Rapid advance in addressing climate change is now possible for the first time in 15 years because global climate policy crashed in 2009, according to The Hartwell Paper, a new international report co-ordinated at LSE, published today (Tuesday 11 May).
After the failure of the international climate policy meeting at Copenhagen last December, LSE Mackinder and the Institute for Science, Innovation and Society, University of Oxford, were commissioned by an international consortium of funders to chart a new way forward.
The result of three months' intensive work by a group of 14 authors from Asia, Europe and North America, The Hartwell Paper argues that a radical change of approach is required, given that the 1992 United Nations international climate policy framework has failed to produce any discernable real world reductions in greenhouse gases. So the crash of 09 is a crisis that must not be wasted.
The paper explains how the global economy can be moved away from its dependence on fossil fuels in harmony with economic recovery and with public approval. This decarbonisation is achieved as a by-product of pursuing more pragmatic and popular primary goals, including expanding energy access, energy security and, ultimately, making energy less expensive and more abundant. Unless fractured public trust is rebuilt, nothing can be done. So the key for completing the job is for policy makers to focus on the first steps, and not on outcome targets or timetables. Current policies fail because they are back to front, politically and technologically. They also misinterpret the core message that scientific research on climate issues gives to policy-makers.
Lead author LSE Professor Gwyn Prins said: 'The raising up of human dignity is the central driver of the Hartwell Paper, replacing the preoccupation with human sinfulness that has failed and will continue to fail to deliver progress.'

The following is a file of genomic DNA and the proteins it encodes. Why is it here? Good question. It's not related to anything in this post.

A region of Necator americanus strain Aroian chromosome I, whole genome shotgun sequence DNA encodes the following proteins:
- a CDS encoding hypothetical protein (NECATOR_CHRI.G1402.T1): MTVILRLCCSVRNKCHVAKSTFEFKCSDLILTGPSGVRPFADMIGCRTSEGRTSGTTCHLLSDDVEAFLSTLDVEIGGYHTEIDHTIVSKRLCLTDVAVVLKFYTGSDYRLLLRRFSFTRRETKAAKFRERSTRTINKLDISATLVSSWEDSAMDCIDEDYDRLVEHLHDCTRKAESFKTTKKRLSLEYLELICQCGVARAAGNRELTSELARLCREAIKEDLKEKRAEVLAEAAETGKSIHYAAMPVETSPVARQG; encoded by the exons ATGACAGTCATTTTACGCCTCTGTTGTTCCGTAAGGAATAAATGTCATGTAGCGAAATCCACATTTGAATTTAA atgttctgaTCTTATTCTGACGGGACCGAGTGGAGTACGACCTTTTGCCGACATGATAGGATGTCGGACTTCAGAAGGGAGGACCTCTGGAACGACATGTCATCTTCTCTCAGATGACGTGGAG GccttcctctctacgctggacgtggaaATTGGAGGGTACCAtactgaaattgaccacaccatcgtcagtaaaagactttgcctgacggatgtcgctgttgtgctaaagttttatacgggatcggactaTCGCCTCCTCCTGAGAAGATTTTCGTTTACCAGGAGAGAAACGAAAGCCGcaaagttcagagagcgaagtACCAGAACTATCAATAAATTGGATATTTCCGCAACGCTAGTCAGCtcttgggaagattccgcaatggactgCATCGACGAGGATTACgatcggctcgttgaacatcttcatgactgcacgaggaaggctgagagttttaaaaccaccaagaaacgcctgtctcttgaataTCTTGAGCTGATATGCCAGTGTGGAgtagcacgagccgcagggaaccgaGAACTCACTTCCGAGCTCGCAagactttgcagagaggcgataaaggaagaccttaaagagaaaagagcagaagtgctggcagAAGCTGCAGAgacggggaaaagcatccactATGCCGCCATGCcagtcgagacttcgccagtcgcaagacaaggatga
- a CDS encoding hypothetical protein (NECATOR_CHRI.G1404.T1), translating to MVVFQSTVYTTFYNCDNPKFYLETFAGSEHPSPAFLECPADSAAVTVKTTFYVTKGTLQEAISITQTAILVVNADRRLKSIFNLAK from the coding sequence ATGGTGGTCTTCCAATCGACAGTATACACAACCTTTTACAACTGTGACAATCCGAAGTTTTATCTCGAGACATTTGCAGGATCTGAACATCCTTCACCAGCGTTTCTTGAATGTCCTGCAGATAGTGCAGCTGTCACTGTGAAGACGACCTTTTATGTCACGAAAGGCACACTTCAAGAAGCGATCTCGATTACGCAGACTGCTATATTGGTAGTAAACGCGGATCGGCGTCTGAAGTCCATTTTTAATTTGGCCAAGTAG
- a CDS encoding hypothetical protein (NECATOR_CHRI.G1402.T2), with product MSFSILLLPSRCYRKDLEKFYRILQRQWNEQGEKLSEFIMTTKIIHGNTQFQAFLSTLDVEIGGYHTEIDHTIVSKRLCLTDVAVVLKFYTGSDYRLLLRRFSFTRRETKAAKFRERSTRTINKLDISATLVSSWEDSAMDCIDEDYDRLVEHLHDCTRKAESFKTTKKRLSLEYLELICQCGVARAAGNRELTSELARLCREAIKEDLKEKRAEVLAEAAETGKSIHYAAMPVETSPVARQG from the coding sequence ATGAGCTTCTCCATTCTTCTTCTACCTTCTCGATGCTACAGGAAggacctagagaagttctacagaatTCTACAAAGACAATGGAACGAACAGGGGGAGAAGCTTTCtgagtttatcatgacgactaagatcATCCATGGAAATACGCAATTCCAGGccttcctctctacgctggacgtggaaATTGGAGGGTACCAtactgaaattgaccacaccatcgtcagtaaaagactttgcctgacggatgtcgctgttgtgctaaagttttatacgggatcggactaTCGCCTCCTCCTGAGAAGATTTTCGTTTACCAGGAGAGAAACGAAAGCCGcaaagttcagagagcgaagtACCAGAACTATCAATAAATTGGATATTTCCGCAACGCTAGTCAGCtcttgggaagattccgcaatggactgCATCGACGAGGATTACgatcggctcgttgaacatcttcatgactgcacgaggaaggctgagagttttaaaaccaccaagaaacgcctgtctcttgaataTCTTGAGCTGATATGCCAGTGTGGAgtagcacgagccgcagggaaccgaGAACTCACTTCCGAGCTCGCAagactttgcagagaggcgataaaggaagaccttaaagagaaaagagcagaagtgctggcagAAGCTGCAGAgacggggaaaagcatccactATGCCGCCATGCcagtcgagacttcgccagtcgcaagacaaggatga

The paper sets out access, sustainability and resilience goals. It also makes the case for vigorous and early action on non CO2 climate forcing agents like black carbon and tropospheric ozone. It then argues for rebuilding of public trust via successful improvements in energy efficiency and new energy technology innovation in decarbonised energy supply funded by a low hypothecated (dedicated) carbon tax.
The Hartwell Paper is being published simultaneously in Chinese, French, German, Italian and Japanese translations. The authors are from Canada, England, Finland, Germany, Japan and the USA .
To access the full paper, see The Hartwell Paper
CONTACT: Professor Gwyn Prins, LSE Mackinder, 020 7852 3678, firstname.lastname@example.org
Jess Winterstein, LSE Press Office, 020 7955 7060, email@example.com
The authors of The Hartwell Paper are:
Professor Gwyn Prins, Mackinder Programme for the Study of Long Wave Events, London School of Economics & Political Science, England
Isabel Galiana, Department of Economics & GEC3, McGill University, Canada
Professor Christopher Green, Department of Economics, McGill University, Canada
Dr Reiner Grundmann, School of Languages & Social Science, Aston University, England
Professor Mike Hulme, School of Environmental Sciences, University of East Anglia, England
Professor Atte Korhola, Department of Environmental Sciences/ Division of Environmental Change and Policy, University of Helsinki, Finland
Professor Frank Laird, Josef Korbel School of International Studies, University of Denver, USA
Ted Nordhaus, The Breakthrough Institute, Oakland, California, USA
Professor Roger Pielke Jnr, Center for Science and Technology Policy Research, University of Colorado, USA
Professor Steve Rayner, Institute for Science, Innovation and Society, University of Oxford, England
Professor Daniel Sarewitz, Consortium for Science, Policy and Outcomes, Arizona State University, USA
Michael Shellenberger, The Breakthrough Institute, Oakland, California, USA
Professor Nico Stehr, Karl Mannheim Chair for Cultural Studies, Zeppelin University, Germany
Hiroyuki Tezuka, General Manager, Climate Change Policy Group, JFE Steel Corporation (on behalf of Japan Iron and Steel Federation), Japan
Principal Funding was provided by the Japan Iron and Steel Federation, Tokyo, Japan and Japan Automobile Manufacturers Association, Inc., Tokyo, Japan , the Nathan Cummings Foundation, New York and the Fondation Hoffmann, Geneva